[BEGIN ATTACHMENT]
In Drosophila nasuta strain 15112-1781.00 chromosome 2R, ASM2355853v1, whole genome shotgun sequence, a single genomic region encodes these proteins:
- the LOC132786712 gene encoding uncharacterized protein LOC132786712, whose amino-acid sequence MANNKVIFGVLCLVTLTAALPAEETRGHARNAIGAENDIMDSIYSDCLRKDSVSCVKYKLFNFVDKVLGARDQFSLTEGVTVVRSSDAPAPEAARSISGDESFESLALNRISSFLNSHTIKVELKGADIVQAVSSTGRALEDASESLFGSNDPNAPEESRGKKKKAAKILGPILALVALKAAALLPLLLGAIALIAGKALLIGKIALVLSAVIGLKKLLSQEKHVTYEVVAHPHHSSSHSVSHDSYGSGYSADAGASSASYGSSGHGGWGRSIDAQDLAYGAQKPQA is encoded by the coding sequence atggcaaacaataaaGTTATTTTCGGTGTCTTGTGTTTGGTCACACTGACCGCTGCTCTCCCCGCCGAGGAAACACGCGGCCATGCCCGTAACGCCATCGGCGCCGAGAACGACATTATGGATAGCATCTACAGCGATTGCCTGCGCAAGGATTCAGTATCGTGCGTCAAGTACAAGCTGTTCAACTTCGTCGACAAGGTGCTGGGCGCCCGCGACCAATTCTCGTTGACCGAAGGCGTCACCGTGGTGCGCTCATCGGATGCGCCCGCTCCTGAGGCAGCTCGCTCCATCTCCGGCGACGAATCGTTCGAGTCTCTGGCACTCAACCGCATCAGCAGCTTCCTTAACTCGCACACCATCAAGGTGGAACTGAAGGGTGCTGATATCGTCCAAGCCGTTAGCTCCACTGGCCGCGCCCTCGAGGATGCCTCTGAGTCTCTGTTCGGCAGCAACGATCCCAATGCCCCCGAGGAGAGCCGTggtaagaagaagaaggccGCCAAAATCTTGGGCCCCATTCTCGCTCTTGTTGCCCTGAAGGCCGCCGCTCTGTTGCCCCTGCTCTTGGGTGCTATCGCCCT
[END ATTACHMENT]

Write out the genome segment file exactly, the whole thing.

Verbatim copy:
In Drosophila nasuta strain 15112-1781.00 chromosome 2R, ASM2355853v1, whole genome shotgun sequence, a single genomic region encodes these proteins:
- the LOC132786712 gene encoding uncharacterized protein LOC132786712, whose amino-acid sequence MANNKVIFGVLCLVTLTAALPAEETRGHARNAIGAENDIMDSIYSDCLRKDSVSCVKYKLFNFVDKVLGARDQFSLTEGVTVVRSSDAPAPEAARSISGDESFESLALNRISSFLNSHTIKVELKGADIVQAVSSTGRALEDASESLFGSNDPNAPEESRGKKKKAAKILGPILALVALKAAALLPLLLGAIALIAGKALLIGKIALVLSAVIGLKKLLSQEKHVTYEVVAHPHHSSSHSVSHDSYGSGYSADAGASSASYGSSGHGGWGRSIDAQDLAYGAQKPQA is encoded by the coding sequence atggcaaacaataaaGTTATTTTCGGTGTCTTGTGTTTGGTCACACTGACCGCTGCTCTCCCCGCCGAGGAAACACGCGGCCATGCCCGTAACGCCATCGGCGCCGAGAACGACATTATGGATAGCATCTACAGCGATTGCCTGCGCAAGGATTCAGTATCGTGCGTCAAGTACAAGCTGTTCAACTTCGTCGACAAGGTGCTGGGCGCCCGCGACCAATTCTCGTTGACCGAAGGCGTCACCGTGGTGCGCTCATCGGATGCGCCCGCTCCTGAGGCAGCTCGCTCCATCTCCGGCGACGAATCGTTCGAGTCTCTGGCACTCAACCGCATCAGCAGCTTCCTTAACTCGCACACCATCAAGGTGGAACTGAAGGGTGCTGATATCGTCCAAGCCGTTAGCTCCACTGGCCGCGCCCTCGAGGATGCCTCTGAGTCTCTGTTCGGCAGCAACGATCCCAATGCCCCCGAGGAGAGCCGTggtaagaagaagaaggccGCCAAAATCTTGGGCCCCATTCTCGCTCTTGTTGCCCTGAAGGCCGCCGCTCTGTTGCCCCTGCTCTTGGGTGCTATCGCCCT